Crypto mining is an energy intensive business and is increasingly becoming an environmental issue. Mining operations in China are often powered by fossil fuels. But can crypto help kickstart a green energy revolution. One company believes so and have an ambitious plan to generate green energy to mine crypto in one of the windiest and inhospitable environments on earth.

Soluna has acquired a 37,000 acre wind farm site in Morocco that has the potential to generate up to 900 MW of power at any one time. Recent estimates suggest that the total Bitcoin network uses at least 2.55 gigawatts. So, this array would meet around a third of the networks current electrical needs. The site has been purchased from a previous company that started to develop the site, but progress had stalled. Soluna along with German wind power company ALTUS AG wants to install at least 36 megawatts of generating capacity by 2020 and expand the array to the maximum capacity of 900 megawatts within 5 years. Soluna aims to deliver the project in five years at a cost ranging between $1.4 and $2.5 billion U.S dollars, as it promised the Moroccan government. The firm is planning to invest $100 million dollars in the first stage.

“Soluna’s mission is to power the crypto-economy with clean, low-cost renewable energy. To do this, we are building a blockchain infrastructure and cryptocurrency mining company that owns its own renewable energy resources,” it says in the companies brochure.

The plan is to use the proceeds of crypto-mining by the small array to fund construction of the larger array. There is also the opportunity to sell the spare capacity to the Moroccan grid although Morocco already produces 102% of its own electricity requirements. It is anticipated that there will be a connection to the Moroccan grid by May next year. Soluna will not just participate in crypto mining they will lend their spare computational capacity to whatever is the most profitable usage of its hardware.

“Soluna will provide computing power for whatever is most beneficial for its business, whether that’s cryptocurrency mining, distributed graphics rendering, file storage, machine learning, AI or other services of the decentralised cloud of blockchain technologies that have yet to be invented,” says Soluna. “We are prepared to foster this future innovation. Green, renewable, low-cost power will serve as a key component.”

Blockchain based solutions often suffer from energy-based problems. Blockchains that rely upon Proof-of-Work consensus such as Bitcoin can burn a huge amount of energy. The Bitcoin network is only 10 years old and already consumes as much energy as Ireland. This will increase to Austrian levels before the years end.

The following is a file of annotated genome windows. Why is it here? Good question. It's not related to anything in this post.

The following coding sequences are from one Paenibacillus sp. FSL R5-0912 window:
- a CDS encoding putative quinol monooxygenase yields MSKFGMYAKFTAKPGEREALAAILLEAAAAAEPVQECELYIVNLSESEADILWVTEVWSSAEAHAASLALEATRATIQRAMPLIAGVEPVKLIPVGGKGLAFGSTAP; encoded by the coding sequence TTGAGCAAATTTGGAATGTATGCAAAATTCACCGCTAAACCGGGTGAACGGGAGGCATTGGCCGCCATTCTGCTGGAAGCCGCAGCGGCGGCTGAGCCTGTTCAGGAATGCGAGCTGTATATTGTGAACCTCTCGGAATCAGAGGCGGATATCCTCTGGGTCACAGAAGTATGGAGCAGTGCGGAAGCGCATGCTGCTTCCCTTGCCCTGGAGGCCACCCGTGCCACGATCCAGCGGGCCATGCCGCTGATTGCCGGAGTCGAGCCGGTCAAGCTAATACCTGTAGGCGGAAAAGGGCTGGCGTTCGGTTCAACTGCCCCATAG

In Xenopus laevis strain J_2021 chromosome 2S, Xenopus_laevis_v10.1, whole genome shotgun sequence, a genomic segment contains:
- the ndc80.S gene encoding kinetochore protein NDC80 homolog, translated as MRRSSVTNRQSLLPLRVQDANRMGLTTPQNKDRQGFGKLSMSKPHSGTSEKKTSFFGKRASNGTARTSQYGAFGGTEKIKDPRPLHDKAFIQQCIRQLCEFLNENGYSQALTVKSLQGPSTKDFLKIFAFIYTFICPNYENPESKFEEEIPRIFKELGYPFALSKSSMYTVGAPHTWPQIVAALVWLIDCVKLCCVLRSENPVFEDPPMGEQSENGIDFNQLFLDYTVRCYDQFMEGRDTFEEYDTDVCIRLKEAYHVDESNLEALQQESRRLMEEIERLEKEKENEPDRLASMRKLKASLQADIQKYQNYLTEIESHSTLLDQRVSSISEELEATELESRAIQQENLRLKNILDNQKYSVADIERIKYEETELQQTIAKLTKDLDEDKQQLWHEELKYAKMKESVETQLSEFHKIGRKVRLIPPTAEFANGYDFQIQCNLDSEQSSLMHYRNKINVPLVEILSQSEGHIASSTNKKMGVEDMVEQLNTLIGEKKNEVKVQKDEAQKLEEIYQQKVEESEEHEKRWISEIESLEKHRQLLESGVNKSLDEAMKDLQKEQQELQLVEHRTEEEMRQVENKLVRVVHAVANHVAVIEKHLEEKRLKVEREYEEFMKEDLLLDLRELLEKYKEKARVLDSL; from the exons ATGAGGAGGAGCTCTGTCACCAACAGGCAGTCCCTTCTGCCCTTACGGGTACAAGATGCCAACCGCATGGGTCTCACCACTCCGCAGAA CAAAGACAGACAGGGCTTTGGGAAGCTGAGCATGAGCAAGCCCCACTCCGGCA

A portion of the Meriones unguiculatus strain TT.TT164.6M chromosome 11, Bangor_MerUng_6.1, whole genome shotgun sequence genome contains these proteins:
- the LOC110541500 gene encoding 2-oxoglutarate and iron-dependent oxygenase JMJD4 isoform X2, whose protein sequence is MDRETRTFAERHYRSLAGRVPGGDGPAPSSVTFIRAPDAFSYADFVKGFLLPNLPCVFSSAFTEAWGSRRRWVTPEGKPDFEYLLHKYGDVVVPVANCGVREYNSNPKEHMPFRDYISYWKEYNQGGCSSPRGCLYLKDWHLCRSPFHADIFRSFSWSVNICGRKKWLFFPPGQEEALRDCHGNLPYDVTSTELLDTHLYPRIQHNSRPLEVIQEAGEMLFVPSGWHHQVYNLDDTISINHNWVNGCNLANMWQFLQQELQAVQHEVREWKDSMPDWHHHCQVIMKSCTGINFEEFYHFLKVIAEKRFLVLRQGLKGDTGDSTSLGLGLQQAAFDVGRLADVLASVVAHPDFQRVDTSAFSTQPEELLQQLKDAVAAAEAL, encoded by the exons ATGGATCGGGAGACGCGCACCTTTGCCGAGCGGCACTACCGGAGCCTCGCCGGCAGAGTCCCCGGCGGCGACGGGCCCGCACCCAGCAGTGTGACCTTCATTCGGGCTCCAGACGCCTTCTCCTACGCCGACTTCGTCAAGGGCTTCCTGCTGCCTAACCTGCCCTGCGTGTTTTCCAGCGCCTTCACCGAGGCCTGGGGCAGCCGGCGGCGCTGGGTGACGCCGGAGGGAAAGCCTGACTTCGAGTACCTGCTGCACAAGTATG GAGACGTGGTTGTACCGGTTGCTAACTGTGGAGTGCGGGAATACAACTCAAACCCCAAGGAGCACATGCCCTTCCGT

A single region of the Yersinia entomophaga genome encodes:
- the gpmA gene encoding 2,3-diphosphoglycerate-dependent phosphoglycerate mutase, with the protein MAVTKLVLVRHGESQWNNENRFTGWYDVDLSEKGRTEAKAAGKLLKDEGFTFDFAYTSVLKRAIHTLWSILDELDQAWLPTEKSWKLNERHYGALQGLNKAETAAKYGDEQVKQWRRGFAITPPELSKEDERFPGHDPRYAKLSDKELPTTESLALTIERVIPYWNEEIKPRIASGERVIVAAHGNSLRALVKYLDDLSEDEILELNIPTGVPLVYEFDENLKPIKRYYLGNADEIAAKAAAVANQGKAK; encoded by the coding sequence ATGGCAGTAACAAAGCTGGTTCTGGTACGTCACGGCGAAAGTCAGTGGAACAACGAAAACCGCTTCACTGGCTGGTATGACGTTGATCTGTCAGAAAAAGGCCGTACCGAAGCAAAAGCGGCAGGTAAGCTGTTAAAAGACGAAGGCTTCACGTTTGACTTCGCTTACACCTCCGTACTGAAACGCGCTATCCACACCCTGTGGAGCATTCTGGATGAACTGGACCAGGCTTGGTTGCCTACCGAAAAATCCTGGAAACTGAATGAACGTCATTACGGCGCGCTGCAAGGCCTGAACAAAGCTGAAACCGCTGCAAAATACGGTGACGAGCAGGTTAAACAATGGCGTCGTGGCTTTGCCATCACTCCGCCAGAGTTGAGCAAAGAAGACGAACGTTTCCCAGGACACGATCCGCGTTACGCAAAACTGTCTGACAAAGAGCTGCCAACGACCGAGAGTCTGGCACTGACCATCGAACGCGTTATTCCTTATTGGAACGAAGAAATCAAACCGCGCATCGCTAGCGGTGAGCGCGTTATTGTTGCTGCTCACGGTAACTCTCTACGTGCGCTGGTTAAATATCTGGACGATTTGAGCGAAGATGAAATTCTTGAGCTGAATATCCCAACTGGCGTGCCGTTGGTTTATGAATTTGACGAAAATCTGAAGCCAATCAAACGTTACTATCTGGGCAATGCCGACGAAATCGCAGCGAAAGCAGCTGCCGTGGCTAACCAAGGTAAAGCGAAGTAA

Where energy is cheap you will often find bitcoin miners. Due to Iceland’s abundant geothermal energy supplies the country produces more energy for crypto-mining than it actually does for consumers. China is also home to some of the world’s largest mining rigs. Electricity there is cheap but is often generated at coal fired power stations.

Electricity is the largest variable cost for mining operations. They are profitable as long as the value of the cryptocurrency produced is larger than the electricity expended. Coal fired power in China can cost as little as $0.03 per KWH. The average price of electricity in the USA is approximately $0.13 per KWH.

Previous projects within Morocco have drawn international praise but have caused issues within the disputed territory. Their Tarfaya complex stretches over more than 100 square kilometres of the Saharan desert. It was built in only two years and was launched in 2015 and currently holds the record as Africa’s largest wind farm. It has 131 wind turbines grinding out enough electricity to power a city the size of Marrakech every day.

However, the renewable energy project is also controversial with some of the Sahrawi people– those who live in the west of the Sahara desert – who have complained that it will further exasperate the occupation of their land.

The Western Sahara dispute can be traced back to November 1975, when Morocco oversaw a 350,000-strong “green march” from Tarfaya across the region. This occurred as Spain was beginning a disorderly decolonisation. Subsequently there was a mass flight of Sahrawi refugees and decades of armed conflict, as the UN proclaimed the region a “non-self-governing territory”.

The Tarfaya wind farms 131 wind turbines can at max capacity generate 2.5 Megawatts of power each. There is a total installed capacity of 301 MW. It was listed in the top ten “Most Outstanding African Projects in 2015”, a ranking by Jeune Afrique magazine. It received an Investment of 5 billion dirhams ($530 million US Dollars). Its constructor and operator is Tarec, which sells the power generated to the National Electricity Office.

As you can see the proposed project is much more ambitious than the existing largest project. If Soluna is able to pull this off, it will truly be an amazing mega project putting Africa at the forefront of wind energy generation. It will be in the top 20 largest wind farms currently in the world and the largest wind farm outside of China, India and the USA, the world’s three most populous countries.

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